2015-12-16 06:56:44.3327 | DEBUG | 18 | Couchbase.IO.ConnectionPool1[[Couchbase.IO.Connection, Couchbase.NetClient, Version=2.2.2.0, Culture=neutral, PublicKeyToken=05e9c6b5a9ec94c2]] | Releasing: 6942676f-72ef-4e0c-a315-99565012d3c1 on 192.127.232.90:11210 - c89c1e70-8251-404b-9997-6d84d624783e 2015-12-16 06:56:52.7103 | DEBUG | 18 | Couchbase.CouchbaseBucket | Attempting dispose on thread 18 2015-12-16 06:56:52.7103 | DEBUG | 18 | Couchbase.CouchbaseBucket | Current bucket refCount# 1 2015-12-16 06:56:52.7103 | DEBUG | 18 | Couchbase.CouchbaseBucket | Removing bucket refCount# 0 2015-12-16 06:56:52.7103 | DEBUG | 18 | Couchbase.CouchbaseBucket | Disposing on thread 18 2015-12-16 06:56:52.7103 | INFO | 18 | Couchbase.Configuration.Server.Providers.ConfigProviderBase | Unregistering observer 900000003 2015-12-16 06:56:52.7103 | DEBUG | 18 | Couchbase.Configuration.ConfigContextBase | Disposing ConfigContext 2015-12-16 06:56:52.7103 | INFO | 18 | Couchbase.Core.Server | Disposing Server for 192.127.232.90:11210 2015-12-16 06:56:52.7103 | DEBUG | 18 | Couchbase.IO.Strategies.DefaultIOStrategy | Disposing DefaultIOStrategy for 192.127.232.90:11210 - cfeac944-cbd0-4b44-988f-51560fe54288 2015-12-16 06:56:52.7103 | DEBUG | 18 | Couchbase.IO.ConnectionPool1[[Couchbase.IO.Connection, Couchbase.NetClient, Version=2.2.2.0, Culture=neutral, PublicKeyToken=05e9c6b5a9ec94c2]] | Disposing ConnectionPool for 192.127.232.90:11210 - c89c1e70-8251-404b-9997-6d84d624783e
2015-12-16 06:56:52.7103 | DEBUG | 18 | Couchbase.IO.ConnectionBase | Disposing fa11d21e-e34a-4191-a694-9dee7ec5f7e6
2015-12-16 06:56:52.7103 | DEBUG | 18 | Couchbase.IO.ConnectionBase | Disposing the timer for fa11d21e-e34a-4191-a694-9dee7ec5f7e6
2015-12-16 06:56:52.7103 | DEBUG | 18 | Couchbase.IO.ConnectionBase | Disposing 6942676f-72ef-4e0c-a315-99565012d3c1
2015-12-16 06:56:52.7103 | DEBUG | 18 | Couchbase.IO.ConnectionBase | Disposing the timer for 6942676f-72ef-4e0c-a315-99565012d3c1
2015-12-16 06:56:52.7103 | DEBUG | 18 | Couchbase.IO.ConnectionBase | Disposing 5cd9f726-17cf-402b-9e32-70f1af3681e7
2015-12-16 06:56:52.7103 | DEBUG | 18 | Couchbase.IO.ConnectionBase | Disposing the timer for 5cd9f726-17cf-402b-9e32-70f1af3681e7
2015-12-16 06:56:52.7103 | DEBUG | 18 | Couchbase.IO.ConnectionBase | Disposing 089b1662-e9ad-4497-a04f-1ea0305b80fe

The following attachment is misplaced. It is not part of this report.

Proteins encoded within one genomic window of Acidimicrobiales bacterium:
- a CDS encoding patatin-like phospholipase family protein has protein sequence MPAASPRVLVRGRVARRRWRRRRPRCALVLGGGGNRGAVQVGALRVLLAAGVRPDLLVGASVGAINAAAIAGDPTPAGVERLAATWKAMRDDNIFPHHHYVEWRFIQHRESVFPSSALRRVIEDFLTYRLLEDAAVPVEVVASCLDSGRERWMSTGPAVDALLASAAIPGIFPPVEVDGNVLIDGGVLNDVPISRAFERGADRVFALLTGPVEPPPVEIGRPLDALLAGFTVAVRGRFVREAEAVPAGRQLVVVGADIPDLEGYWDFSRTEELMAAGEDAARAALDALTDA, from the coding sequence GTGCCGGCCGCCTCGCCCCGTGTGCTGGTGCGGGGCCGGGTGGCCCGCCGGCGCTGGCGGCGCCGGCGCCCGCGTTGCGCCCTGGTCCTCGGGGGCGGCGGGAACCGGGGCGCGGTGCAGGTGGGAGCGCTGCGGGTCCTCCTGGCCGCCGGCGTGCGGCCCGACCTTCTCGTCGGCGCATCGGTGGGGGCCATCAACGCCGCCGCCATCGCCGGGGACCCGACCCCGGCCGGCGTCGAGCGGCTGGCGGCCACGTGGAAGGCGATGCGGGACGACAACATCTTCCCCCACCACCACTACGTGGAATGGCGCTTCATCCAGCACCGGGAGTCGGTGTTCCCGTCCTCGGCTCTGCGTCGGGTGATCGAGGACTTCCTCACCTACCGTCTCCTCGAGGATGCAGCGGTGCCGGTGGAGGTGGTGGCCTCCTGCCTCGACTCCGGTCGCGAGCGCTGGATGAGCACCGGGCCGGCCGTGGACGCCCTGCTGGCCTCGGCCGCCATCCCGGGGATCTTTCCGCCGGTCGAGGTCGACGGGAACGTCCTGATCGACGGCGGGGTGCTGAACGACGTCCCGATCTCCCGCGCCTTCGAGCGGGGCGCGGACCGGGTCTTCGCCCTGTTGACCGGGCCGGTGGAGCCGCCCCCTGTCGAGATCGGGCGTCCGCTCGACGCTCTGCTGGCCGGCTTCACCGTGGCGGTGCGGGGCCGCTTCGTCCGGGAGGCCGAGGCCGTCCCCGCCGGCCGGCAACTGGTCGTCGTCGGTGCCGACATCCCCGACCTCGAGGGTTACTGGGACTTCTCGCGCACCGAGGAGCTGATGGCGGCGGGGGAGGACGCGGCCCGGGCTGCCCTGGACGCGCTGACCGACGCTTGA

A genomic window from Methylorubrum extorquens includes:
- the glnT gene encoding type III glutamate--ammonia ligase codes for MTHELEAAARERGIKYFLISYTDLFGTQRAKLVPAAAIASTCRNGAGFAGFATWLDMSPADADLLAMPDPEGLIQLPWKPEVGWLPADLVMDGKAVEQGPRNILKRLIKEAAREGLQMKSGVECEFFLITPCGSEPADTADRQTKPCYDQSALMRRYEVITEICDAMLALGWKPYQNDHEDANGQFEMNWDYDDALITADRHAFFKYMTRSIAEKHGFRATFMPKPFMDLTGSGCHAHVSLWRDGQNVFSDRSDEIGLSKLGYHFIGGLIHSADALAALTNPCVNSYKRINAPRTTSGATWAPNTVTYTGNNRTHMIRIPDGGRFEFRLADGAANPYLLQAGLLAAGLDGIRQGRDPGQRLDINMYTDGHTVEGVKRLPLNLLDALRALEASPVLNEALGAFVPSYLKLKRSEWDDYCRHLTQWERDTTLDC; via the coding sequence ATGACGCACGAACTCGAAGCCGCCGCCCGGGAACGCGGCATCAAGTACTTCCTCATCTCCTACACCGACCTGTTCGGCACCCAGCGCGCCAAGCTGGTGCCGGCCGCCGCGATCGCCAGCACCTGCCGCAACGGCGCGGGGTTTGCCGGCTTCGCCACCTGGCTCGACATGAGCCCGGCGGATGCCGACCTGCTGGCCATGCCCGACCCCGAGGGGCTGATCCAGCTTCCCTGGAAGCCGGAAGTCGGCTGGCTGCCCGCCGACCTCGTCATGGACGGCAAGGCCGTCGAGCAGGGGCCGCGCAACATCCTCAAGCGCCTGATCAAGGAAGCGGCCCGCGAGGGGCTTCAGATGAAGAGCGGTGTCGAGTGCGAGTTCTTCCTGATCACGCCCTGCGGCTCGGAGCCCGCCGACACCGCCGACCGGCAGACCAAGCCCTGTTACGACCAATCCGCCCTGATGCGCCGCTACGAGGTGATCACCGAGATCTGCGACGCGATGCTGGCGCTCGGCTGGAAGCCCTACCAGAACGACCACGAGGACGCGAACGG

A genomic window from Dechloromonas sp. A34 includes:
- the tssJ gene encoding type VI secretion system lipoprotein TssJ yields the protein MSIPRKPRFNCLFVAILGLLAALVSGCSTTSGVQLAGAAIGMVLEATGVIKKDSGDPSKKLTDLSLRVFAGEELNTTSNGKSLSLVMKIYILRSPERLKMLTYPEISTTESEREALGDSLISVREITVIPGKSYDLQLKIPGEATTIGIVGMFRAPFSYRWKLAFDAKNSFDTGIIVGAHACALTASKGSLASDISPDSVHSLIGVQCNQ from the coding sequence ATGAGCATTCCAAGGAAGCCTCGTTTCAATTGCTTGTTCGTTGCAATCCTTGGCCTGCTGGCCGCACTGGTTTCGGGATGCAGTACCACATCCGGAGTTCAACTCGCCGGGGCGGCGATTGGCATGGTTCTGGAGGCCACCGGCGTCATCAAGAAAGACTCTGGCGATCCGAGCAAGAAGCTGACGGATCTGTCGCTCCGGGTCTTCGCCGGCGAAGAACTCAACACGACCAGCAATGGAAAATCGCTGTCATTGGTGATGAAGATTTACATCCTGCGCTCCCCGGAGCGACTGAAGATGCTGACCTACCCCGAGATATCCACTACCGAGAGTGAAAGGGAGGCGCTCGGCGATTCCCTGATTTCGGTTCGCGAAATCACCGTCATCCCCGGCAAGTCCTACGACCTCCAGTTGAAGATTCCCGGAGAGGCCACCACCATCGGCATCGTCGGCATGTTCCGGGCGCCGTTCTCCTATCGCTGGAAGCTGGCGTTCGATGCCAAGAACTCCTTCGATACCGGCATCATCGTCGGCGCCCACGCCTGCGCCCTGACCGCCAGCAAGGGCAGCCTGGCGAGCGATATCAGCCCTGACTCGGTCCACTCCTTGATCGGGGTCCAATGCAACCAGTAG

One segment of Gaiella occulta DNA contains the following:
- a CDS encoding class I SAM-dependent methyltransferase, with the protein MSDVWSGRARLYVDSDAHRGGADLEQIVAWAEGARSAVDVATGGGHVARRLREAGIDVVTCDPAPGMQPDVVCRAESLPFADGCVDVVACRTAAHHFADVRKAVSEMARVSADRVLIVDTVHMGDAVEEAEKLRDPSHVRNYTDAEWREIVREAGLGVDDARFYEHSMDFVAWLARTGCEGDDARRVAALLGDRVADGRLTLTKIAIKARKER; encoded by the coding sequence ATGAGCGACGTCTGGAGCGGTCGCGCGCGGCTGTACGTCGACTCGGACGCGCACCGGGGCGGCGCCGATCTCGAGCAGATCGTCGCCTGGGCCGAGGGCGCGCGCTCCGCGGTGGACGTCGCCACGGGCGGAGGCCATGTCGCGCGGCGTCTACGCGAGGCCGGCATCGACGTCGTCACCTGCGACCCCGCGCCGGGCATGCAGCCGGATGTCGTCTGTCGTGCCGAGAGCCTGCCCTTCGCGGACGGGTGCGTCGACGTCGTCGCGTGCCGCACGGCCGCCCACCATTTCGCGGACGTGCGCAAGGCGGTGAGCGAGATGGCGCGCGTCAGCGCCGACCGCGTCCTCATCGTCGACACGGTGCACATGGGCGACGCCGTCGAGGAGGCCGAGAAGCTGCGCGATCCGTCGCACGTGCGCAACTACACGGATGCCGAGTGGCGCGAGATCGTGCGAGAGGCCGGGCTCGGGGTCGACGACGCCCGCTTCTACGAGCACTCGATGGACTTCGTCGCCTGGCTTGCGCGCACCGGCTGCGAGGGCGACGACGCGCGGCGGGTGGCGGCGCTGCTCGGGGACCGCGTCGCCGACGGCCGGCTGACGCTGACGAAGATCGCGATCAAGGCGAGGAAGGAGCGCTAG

2015-12-16 06:56:52.7103 | DEBUG | 18 | Couchbase.IO.ConnectionBase | Disposing the timer for 089b1662-e9ad-4497-a04f-1ea0305b80fe
2015-12-16 06:56:52.7103 | DEBUG | 18 | Couchbase.IO.ConnectionBase | Disposing 8ea8f2b8-f1d8-4498-aace-1408c952ba95
2015-12-16 06:56:52.7103 | DEBUG | 18 | Couchbase.IO.ConnectionBase | Disposing the timer for 8ea8f2b8-f1d8-4498-aace-1408c952ba95
2015-12-16 06:56:52.7103 | INFO | 18 | Couchbase.Core.Server | Disposing Server for 192.127.232.91:11210
2015-12-16 06:56:52.7103 | DEBUG | 18 | Couchbase.IO.Strategies.DefaultIOStrategy | Disposing DefaultIOStrategy for 192.127.232.91:11210 - f33ae2e0-8708-46c6-a51a-6967359ab6af
2015-12-16 06:56:52.7103 | DEBUG | 18 | Couchbase.IO.ConnectionPool1[[Couchbase.IO.Connection, Couchbase.NetClient, Version=2.2.2.0, Culture=neutral, PublicKeyToken=05e9c6b5a9ec94c2]] | Disposing ConnectionPool for 192.127.232.91:11210 - 1cfde8a0-95a4-4a2f-a3b3-7d9906263e4d 2015-12-16 06:56:52.7103 | DEBUG | 18 | Couchbase.IO.ConnectionBase | Disposing 38c3b8fd-34a7-47a3-9ebd-4d8415847be7 2015-12-16 06:56:52.7103 | DEBUG | 18 | Couchbase.IO.ConnectionBase | Disposing the timer for 38c3b8fd-34a7-47a3-9ebd-4d8415847be7 2015-12-16 06:56:52.7103 | DEBUG | 18 | Couchbase.IO.ConnectionBase | Disposing 9ffe9151-a113-4257-9376-b322a815c921 2015-12-16 06:56:52.7103 | DEBUG | 18 | Couchbase.IO.ConnectionBase | Disposing the timer for 9ffe9151-a113-4257-9376-b322a815c921 2015-12-16 06:56:52.7103 | DEBUG | 18 | Couchbase.IO.ConnectionBase | Disposing 234f366f-a835-4501-bce0-66932076ff7e 2015-12-16 06:56:52.7103 | DEBUG | 18 | Couchbase.IO.ConnectionBase | Disposing the timer for 234f366f-a835-4501-bce0-66932076ff7e 2015-12-16 06:56:52.7103 | DEBUG | 18 | Couchbase.IO.ConnectionBase | Disposing 82fcdb86-35fa-4bc1-9c62-f2bb689d372f 2015-12-16 06:56:52.7103 | DEBUG | 18 | Couchbase.IO.ConnectionBase | Disposing the timer for 82fcdb86-35fa-4bc1-9c62-f2bb689d372f 2015-12-16 06:56:52.7103 | DEBUG | 18 | Couchbase.IO.ConnectionBase | Disposing 8ad9085a-0673-4d98-9e39-aeb13af440fc 2015-12-16 06:56:52.7103 | DEBUG | 18 | Couchbase.IO.ConnectionBase | Disposing the timer for 8ad9085a-0673-4d98-9e39-aeb13af440fc 2015-12-16 06:56:52.7103 | INFO | 18 | Couchbase.Configuration.Server.Providers.ConfigProviderBase | Removing config for observer 900000003 2015-12-16 06:56:52.7103 | DEBUG | 18 | Couchbase.Configuration.Server.Providers.ConfigProviderBase | Disposing ConfigurationProvider: CarrierPublicationProvider 2015-12-16 06:56:52.7103 | DEBUG | 18 | Couchbase.Cluster | Disposing Cluster